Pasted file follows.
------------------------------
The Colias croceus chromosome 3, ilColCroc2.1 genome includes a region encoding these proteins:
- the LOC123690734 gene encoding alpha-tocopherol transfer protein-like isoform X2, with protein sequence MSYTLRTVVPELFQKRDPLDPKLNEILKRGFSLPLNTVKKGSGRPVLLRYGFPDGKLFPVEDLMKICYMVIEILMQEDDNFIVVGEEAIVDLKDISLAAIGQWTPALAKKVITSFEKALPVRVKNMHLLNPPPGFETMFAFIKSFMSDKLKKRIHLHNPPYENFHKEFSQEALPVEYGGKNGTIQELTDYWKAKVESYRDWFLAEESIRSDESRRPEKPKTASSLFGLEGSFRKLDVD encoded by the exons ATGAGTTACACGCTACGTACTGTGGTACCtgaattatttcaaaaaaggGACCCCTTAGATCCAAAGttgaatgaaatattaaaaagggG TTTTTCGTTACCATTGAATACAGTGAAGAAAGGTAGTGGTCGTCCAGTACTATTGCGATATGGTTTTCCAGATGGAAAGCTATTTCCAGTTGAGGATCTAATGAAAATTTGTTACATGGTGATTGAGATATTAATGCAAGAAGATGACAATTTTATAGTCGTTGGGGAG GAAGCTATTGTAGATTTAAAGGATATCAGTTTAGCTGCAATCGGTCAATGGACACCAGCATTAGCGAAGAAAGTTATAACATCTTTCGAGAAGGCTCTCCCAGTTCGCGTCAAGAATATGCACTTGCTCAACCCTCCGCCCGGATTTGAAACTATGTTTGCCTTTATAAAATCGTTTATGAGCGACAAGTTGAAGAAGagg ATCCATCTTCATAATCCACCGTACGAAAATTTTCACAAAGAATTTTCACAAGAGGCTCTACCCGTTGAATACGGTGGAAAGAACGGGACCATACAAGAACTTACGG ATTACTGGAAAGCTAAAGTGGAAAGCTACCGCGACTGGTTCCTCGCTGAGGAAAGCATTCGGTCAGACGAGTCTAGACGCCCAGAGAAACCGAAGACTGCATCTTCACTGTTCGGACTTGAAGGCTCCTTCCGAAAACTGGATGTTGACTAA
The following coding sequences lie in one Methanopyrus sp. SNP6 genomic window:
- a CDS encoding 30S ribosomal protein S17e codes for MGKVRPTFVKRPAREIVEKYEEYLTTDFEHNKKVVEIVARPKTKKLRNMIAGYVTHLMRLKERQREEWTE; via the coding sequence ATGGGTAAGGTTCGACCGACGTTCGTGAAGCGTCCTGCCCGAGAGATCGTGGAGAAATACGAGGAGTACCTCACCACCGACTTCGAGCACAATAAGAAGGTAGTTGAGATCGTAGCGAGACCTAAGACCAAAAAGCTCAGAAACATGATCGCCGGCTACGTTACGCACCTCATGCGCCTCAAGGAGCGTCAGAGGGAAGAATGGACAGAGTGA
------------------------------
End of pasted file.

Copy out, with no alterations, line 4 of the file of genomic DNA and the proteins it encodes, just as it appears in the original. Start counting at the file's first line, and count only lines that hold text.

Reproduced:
- a CDS encoding 30S ribosomal protein S17e codes for MGKVRPTFVKRPAREIVEKYEEYLTTDFEHNKKVVEIVARPKTKKLRNMIAGYVTHLMRLKERQREEWTE; via the coding sequence ATGGGTAAGGTTCGACCGACGTTCGTGAAGCGTCCTGCCCGAGAGATCGTGGAGAAATACGAGGAGTACCTCACCACCGACTTCGAGCACAATAAGAAGGTAGTTGAGATCGTAGCGAGACCTAAGACCAAAAAGCTCAGAAACATGATCGCCGGCTACGTTACGCACCTCATGCGCCTCAAGGAGCGTCAGAGGGAAGAATGGACAGAGTGA